What ever the outcome of the elections i hope politicians of all parties will be more honest with the public about the state of economy and the need for structural reforms to return to economic growth and to balance the economy between various sectors and particularly to increase the role of manufacturing. Hard decisions will need to taken sooner than latter particularly in balancing the reduced role of government and recovery of the economy.

Tuesday, 20 April 2010

Customer value and share value

After reading an interview with Paul Polman, the CEO of Unilever, in the FT I want to congratulate him for reopening an important debate, and I hope that other CEO's will follow his lead and start talking about who the most important stakeholder in a company should be. Paul's argument was that making share value the key objective of a business is great for in the short term but is not so good for the long term planning or prospects of a company. By focusing on the customer and consumer and ensuring the company acts as a good corporate citizen long term profits are ensured.

CBC's corporate social responsibility makes a similar point, while share holder value is important there are other considerations. Customers must be considered the most important stake holder, no company can continue without the continued support of its customers.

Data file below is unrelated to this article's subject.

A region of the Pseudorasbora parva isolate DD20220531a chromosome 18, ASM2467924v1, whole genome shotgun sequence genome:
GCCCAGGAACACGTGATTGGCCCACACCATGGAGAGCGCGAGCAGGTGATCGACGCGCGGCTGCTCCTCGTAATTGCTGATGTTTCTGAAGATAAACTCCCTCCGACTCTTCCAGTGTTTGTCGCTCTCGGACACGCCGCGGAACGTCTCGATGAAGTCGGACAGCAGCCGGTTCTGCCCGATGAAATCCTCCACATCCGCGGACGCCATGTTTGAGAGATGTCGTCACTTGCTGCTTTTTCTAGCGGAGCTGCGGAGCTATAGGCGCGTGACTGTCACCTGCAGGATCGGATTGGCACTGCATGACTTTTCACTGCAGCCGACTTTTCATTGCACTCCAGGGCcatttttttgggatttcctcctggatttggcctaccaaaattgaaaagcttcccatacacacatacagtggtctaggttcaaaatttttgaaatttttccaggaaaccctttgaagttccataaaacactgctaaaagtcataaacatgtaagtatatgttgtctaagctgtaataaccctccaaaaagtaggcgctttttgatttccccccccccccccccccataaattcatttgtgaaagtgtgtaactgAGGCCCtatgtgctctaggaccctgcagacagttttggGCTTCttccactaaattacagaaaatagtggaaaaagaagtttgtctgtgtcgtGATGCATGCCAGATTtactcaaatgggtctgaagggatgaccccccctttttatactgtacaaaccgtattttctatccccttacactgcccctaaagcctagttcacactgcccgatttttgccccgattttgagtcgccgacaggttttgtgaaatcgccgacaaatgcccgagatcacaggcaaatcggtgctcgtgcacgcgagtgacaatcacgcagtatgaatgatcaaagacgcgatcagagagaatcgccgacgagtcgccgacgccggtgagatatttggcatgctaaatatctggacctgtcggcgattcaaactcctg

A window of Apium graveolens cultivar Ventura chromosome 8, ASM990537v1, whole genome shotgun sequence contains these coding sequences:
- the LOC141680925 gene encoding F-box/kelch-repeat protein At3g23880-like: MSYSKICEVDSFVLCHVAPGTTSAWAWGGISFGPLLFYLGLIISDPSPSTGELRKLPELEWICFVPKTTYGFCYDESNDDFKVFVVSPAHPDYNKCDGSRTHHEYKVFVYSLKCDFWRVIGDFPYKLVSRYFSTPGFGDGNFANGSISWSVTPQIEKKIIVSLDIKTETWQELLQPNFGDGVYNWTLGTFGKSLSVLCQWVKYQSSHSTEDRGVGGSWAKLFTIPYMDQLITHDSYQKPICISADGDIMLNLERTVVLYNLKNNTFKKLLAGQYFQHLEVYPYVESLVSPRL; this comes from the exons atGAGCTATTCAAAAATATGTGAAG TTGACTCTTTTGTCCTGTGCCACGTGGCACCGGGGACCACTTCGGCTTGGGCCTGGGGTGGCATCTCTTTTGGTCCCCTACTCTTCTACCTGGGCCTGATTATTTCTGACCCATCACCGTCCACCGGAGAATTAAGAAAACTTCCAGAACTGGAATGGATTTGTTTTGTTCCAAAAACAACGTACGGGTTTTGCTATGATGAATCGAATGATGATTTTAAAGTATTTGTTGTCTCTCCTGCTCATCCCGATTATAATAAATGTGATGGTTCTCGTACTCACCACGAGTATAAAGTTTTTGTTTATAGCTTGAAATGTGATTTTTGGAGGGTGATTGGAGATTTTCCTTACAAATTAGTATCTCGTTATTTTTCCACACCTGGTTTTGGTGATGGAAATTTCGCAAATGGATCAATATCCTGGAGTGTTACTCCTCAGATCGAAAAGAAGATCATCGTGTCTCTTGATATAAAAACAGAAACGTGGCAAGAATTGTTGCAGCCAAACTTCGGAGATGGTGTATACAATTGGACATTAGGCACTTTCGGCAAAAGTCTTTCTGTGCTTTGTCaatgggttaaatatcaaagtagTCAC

CBC's approach is based on the fact that Customers and Shareholders play the most important role in shaping the values and strategy of the Company.The other stakeholders being the employees and suppliers.

Good corporate citizenship based on customer satisfaction includes many benefits such as brand reputation, ability to enter new markets and defend existing ones and retain good employees. As Polman has demonstrated with Unilever companies that prioritise customers and act as responsible members of the communities they operate in "share value" success will follow.

Wednesday, 7 April 2010

India's second tier cities

I was in India earlier this month, as well as visiting the major business cities I spent time in some of the ‘second tier cities‘, Ahmadabad, Chennai and Kochi. What I noticed most of all was how well the infrastructure in these cities is developing to handle the increase in business there.

In Ahmadabad in particular, a city once renowned for its cost saving, the business district’s skyline is becoming more and more impressive. Business in these cities are following in the footsteps of the bigger cities and becoming more like their western counterparts, adopting western style business structures and marketing strategies. Where business were once housed in old building to avoid costs, they are becoming more and more willing to undertake the often extravagant costs of moving to high end, high tech office spaces with the view it will help get the next order and allow them to compete with rivals. This change in attitude should help make India’s second cities more competitive and drive forward their growth.